Focusing on the first part of this analysis, the Court held that nothing "short of an unambiguously conferred right" can support a § 1983 claim. And, ""whether Congress . . . intended to create a private right of action [is] definitively answered in the negative' where "a statute by its terms grants no private rights to any identifiable class.'" To grant such a private right, the text of the statute must be "phrased in terms of the persons benefited."
In reviewing the text of FERPA, the Court concluded that no private right of action was intended because the statute does not confer any "individual entitlement." The Court premised this conclusion on several factors. First, it noted that FERPA speaks only to the Secretary of Education, and does not contain any individually-focused (i.e., student) language. Second, FERPA's nondisclosure provisions are phrased in terms of institutional policies and procedures, not individual instances of disclosure, thus providing an "aggregate," rather than an "individual," focus. Finally, the Court observed that the statute itself creates an explicit enforcement mechanism, authorizing the Secretary of Education to "deal with violations," further suggesting that Congress did not intend to grant enforceable rights to individuals.
The concurring opinion, written by Justice Breyer and joined by Justice Souter, agreed with the majority that the question of "whether private individuals may bring a lawsuit to enforce a federal statute - is a question of [c]ongressional intent," as well as with the majority's conclusion that Congress did not intend private judicial enforcement of FERPA's nondisclosure requirements. In addition to the reasons advanced by the majority opinion, Justice Breyer identified an additional reason for concluding that Congress did not intend to create a privately enforceable right under FERPA. The broad and nonspecific nature of the statute, Justice Breyer explained, "leaves schools uncertain as to just when they can or cannot reveal various kinds of information," making it more likely that Congress wanted to make the agency remedy it created exclusive, to better ensure a uniform, and informed, interpretation of the statute that can come only through centralized administrative enforcement. Nonetheless, Justice Breyer did conclude that the "majority's presumption that a right is conferred only if set forth unambiguously" is too rigid. In Justice Breyer's view, "the statute books are too many, the laws too diverse, and their purposes too complex, for any single legal formula, such as the Court's presumption, to apply.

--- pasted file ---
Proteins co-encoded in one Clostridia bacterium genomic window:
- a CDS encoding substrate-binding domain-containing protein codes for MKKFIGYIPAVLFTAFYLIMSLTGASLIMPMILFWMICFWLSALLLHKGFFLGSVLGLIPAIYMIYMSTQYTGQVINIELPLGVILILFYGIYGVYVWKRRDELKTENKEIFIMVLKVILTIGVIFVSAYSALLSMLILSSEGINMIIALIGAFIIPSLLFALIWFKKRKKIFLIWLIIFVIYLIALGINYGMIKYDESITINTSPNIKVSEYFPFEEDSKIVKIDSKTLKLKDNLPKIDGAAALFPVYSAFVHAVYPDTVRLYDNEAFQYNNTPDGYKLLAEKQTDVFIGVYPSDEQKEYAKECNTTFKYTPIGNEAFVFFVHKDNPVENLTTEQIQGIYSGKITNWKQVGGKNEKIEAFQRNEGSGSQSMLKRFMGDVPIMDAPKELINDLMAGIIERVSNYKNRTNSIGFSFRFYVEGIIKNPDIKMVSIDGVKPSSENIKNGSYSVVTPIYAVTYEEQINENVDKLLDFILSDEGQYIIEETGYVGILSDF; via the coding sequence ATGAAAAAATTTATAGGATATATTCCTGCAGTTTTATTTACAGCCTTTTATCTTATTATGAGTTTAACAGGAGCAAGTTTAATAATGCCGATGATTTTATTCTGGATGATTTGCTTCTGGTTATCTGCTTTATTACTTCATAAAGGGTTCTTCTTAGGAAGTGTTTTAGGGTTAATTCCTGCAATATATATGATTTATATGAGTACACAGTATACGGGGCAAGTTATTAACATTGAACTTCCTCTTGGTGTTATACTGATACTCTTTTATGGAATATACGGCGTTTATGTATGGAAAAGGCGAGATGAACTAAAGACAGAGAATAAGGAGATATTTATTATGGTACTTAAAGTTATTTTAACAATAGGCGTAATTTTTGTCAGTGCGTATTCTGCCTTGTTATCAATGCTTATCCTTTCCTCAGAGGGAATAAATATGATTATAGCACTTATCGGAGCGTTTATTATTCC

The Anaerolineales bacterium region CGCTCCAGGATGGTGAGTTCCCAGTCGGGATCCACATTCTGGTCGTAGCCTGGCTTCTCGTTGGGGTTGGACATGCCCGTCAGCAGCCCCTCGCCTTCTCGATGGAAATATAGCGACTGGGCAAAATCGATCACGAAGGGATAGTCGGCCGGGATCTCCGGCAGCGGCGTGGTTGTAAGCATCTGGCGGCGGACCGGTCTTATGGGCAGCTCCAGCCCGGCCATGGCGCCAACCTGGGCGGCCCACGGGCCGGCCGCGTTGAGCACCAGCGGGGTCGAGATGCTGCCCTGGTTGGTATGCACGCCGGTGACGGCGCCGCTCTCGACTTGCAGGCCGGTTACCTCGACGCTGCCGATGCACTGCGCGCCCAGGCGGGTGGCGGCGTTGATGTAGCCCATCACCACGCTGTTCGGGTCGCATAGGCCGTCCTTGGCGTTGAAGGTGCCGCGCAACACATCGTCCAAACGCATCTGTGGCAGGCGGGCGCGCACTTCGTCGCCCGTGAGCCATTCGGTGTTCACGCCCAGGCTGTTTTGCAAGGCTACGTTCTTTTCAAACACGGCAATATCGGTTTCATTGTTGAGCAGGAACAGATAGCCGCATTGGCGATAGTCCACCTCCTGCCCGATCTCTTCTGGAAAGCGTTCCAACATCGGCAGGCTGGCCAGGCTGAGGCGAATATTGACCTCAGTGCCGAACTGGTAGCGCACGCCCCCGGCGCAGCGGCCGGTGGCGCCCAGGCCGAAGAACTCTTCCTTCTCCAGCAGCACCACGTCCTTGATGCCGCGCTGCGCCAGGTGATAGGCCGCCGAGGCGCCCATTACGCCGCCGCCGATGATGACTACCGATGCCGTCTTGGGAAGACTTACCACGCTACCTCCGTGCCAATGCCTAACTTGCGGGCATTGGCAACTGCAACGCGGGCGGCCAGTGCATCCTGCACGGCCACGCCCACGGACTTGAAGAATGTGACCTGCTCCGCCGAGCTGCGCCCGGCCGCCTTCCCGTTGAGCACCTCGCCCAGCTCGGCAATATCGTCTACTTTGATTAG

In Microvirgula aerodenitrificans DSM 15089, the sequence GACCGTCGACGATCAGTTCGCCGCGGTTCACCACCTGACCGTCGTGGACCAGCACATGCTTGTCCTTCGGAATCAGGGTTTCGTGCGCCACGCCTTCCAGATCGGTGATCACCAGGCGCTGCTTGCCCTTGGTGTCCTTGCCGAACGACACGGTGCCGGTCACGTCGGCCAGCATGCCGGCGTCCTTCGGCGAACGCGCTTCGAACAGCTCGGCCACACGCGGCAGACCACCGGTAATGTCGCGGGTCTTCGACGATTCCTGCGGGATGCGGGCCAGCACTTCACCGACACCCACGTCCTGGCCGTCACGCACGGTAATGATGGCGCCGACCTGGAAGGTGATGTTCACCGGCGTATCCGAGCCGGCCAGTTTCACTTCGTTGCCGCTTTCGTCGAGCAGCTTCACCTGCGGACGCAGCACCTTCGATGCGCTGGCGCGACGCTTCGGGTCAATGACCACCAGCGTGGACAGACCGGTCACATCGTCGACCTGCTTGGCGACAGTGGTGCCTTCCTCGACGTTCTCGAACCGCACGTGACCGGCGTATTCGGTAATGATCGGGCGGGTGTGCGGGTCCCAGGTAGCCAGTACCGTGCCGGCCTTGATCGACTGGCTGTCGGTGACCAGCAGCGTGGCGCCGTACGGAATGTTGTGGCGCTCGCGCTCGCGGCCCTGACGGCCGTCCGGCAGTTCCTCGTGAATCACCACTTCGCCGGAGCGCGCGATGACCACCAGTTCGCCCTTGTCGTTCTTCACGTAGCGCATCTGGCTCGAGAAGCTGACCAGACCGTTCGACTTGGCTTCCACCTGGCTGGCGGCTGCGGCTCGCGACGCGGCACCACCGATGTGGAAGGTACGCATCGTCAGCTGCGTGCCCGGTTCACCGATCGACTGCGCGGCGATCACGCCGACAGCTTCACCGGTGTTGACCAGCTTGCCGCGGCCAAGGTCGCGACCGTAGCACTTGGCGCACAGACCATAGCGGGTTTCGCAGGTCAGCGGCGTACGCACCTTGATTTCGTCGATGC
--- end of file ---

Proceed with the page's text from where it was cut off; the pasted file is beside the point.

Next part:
On the one hand, Gonzaga provides some institutional comfort that individual breaches of FERPA's nondisclosure requirements will not give rise to federal claims. While an institution must still contend with Secretary of Education enforcement of FERPA, typically that enforcement scheme focuses on an institution's "substantial compliance," and its overall policies and procedures, rather than on its occasional mistakes.
On the other hand, institutions cannot take too much comfort in the Court's decision. Only one of the claims involved in Gonzaga related specifically to enforcement of FERPA rights. The former student also raised state law tort and contract claims based on the same disclosure of information, and he was awarded more than $700,000 in damages on those claims, which were unaffected by the Supreme Court's decision. Thus institutions must continue to be vigilant in their protection of student privacy.